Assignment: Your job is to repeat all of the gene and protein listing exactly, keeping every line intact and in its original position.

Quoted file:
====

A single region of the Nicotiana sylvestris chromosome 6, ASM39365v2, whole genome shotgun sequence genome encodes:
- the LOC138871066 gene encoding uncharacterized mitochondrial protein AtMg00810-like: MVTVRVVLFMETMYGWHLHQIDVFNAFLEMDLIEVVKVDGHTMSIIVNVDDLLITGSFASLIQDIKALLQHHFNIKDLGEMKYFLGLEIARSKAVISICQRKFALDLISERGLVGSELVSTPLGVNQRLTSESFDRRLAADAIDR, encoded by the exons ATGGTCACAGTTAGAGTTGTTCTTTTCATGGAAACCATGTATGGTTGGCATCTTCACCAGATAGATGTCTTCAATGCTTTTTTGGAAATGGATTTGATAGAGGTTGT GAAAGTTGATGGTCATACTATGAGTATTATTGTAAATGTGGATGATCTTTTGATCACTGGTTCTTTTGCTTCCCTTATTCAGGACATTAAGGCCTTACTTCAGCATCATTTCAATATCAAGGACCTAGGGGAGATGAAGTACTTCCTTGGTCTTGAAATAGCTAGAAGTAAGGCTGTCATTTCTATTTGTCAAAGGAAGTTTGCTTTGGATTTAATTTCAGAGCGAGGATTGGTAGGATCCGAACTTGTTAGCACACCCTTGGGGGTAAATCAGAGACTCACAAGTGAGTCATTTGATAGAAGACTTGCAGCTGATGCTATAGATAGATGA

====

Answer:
A single region of the Nicotiana sylvestris chromosome 6, ASM39365v2, whole genome shotgun sequence genome encodes:
- the LOC138871066 gene encoding uncharacterized mitochondrial protein AtMg00810-like: MVTVRVVLFMETMYGWHLHQIDVFNAFLEMDLIEVVKVDGHTMSIIVNVDDLLITGSFASLIQDIKALLQHHFNIKDLGEMKYFLGLEIARSKAVISICQRKFALDLISERGLVGSELVSTPLGVNQRLTSESFDRRLAADAIDR, encoded by the exons ATGGTCACAGTTAGAGTTGTTCTTTTCATGGAAACCATGTATGGTTGGCATCTTCACCAGATAGATGTCTTCAATGCTTTTTTGGAAATGGATTTGATAGAGGTTGT GAAAGTTGATGGTCATACTATGAGTATTATTGTAAATGTGGATGATCTTTTGATCACTGGTTCTTTTGCTTCCCTTATTCAGGACATTAAGGCCTTACTTCAGCATCATTTCAATATCAAGGACCTAGGGGAGATGAAGTACTTCCTTGGTCTTGAAATAGCTAGAAGTAAGGCTGTCATTTCTATTTGTCAAAGGAAGTTTGCTTTGGATTTAATTTCAGAGCGAGGATTGGTAGGATCCGAACTTGTTAGCACACCCTTGGGGGTAAATCAGAGACTCACAAGTGAGTCATTTGATAGAAGACTTGCAGCTGATGCTATAGATAGATGA